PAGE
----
THE family of 26-year-old Thomas Gower spoke this week of the tragedy of his death as former boxer Bradley Hinkler was convicted of his murder.
Thomas died of head injuries from a single punch near the Alibi bar at the corner of Trippet Lane and Holly Street in Sheffield city centre.
A jury at Sheffield Crown Court took four-and-a-half hours to reach a unanimous verdict and Hinkler will be sentenced later this month.
Afterwards, in a statement on behalf of the family, Thomas’s dad, Keith Gower, described the murder as a “tragedy”.
“No sentence no matter how long will ever bring Thomas back to us, it’s a loss that family and friends will have to live with for the rest of our lives,” he said.
“We can only hope that a lesson can be learned and that is that young men start to realise that the answer to their differences and disputes is not achieved by violence – it only results in tragedy.”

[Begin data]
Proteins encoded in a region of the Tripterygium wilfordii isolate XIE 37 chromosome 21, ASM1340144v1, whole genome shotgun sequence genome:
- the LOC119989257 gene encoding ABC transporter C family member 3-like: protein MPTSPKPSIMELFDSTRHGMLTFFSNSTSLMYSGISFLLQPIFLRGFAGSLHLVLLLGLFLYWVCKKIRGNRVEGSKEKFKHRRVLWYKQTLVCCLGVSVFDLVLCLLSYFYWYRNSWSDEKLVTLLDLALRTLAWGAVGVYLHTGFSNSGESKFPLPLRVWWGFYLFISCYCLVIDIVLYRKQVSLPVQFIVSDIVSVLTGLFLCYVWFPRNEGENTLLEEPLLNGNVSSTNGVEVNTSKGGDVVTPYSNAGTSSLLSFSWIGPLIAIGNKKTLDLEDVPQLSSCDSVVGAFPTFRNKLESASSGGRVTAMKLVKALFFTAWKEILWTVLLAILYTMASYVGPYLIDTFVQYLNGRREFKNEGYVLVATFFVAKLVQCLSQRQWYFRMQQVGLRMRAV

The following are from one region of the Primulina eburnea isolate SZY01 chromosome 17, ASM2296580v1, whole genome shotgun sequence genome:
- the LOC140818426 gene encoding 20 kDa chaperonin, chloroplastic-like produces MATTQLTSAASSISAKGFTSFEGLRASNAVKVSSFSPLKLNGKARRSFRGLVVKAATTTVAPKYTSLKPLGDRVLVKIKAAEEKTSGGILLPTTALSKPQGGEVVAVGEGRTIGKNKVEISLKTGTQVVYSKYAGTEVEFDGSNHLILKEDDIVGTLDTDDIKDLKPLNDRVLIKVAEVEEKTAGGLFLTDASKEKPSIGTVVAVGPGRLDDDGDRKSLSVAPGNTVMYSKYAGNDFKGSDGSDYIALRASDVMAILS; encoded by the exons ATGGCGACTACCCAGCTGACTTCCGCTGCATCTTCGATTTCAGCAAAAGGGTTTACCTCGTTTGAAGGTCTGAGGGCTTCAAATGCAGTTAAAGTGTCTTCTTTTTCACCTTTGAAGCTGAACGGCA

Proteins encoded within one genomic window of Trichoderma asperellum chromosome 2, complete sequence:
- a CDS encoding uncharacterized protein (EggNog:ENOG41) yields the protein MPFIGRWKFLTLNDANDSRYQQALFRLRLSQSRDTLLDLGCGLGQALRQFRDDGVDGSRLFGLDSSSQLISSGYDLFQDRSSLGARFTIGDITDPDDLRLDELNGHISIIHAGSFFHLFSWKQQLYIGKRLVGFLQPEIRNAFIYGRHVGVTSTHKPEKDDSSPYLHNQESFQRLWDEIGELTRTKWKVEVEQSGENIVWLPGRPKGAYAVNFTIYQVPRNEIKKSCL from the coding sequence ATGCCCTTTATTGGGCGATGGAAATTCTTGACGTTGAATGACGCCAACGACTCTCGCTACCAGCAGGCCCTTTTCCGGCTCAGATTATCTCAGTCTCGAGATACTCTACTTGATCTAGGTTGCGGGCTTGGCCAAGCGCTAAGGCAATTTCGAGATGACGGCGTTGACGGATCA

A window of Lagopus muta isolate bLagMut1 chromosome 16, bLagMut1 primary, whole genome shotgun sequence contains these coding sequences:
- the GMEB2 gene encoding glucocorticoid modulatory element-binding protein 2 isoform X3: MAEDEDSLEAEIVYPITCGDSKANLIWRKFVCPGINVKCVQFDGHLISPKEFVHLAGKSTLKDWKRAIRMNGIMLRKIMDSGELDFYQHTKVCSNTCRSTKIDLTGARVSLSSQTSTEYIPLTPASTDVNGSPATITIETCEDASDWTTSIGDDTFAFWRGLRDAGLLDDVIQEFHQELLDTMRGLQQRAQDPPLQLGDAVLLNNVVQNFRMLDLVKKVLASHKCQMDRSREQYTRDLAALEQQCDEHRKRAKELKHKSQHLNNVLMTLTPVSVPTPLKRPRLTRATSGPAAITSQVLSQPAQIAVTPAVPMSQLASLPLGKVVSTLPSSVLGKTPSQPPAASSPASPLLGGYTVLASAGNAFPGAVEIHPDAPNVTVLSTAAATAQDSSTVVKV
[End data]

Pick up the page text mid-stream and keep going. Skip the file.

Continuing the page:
Mr Gower also thanked witnesses for ‘courageously’ giving evidence throughout the trial, as well as those who gave first aid to Thomas. “We’re comforted by the fact he was with loving people that cared about him.”
Thomas, who lived in Gleadless Valley, was unconscious before he hit the ground and died in hospital on Boxing Day last year, just over a week after the attack.
Initially, Hinkler, aged 20, of Kilvington Road, Woodthorpe, who used to train daily at the Steel City Gym in Heeley, denied committing the attacks, only admitting his involvement after discovering he had been caught on CCTV.
He later claimed he was acting in self-defence, telling jurors that Thomas was going to get a knife and that Thomas’s friend, Richard Howard, had a bottle in the aftermath of a brawl inside the bar.
He was found guilty of murdering Thomas and grievous bodily harm with intent against Richard. One witness described him as “a predator going out for another kill”.
Det Supt Andy Thompson, who led the murder investigation, said Hinkler “clearly intended to get involved in violence” and had shown no remorse.
“As an experienced and talented amateur boxer, he should have known better,” he said. “At the drop of a hat, Hinkler started to become involved in a disturbance inside the Alibi bar, directing well-aimed punches. He continued to conduct himself in this manner outside.
“Thomas Gower was a hard-working family man, the father to two young boys. Clearly, his family are still devastated by their loss.”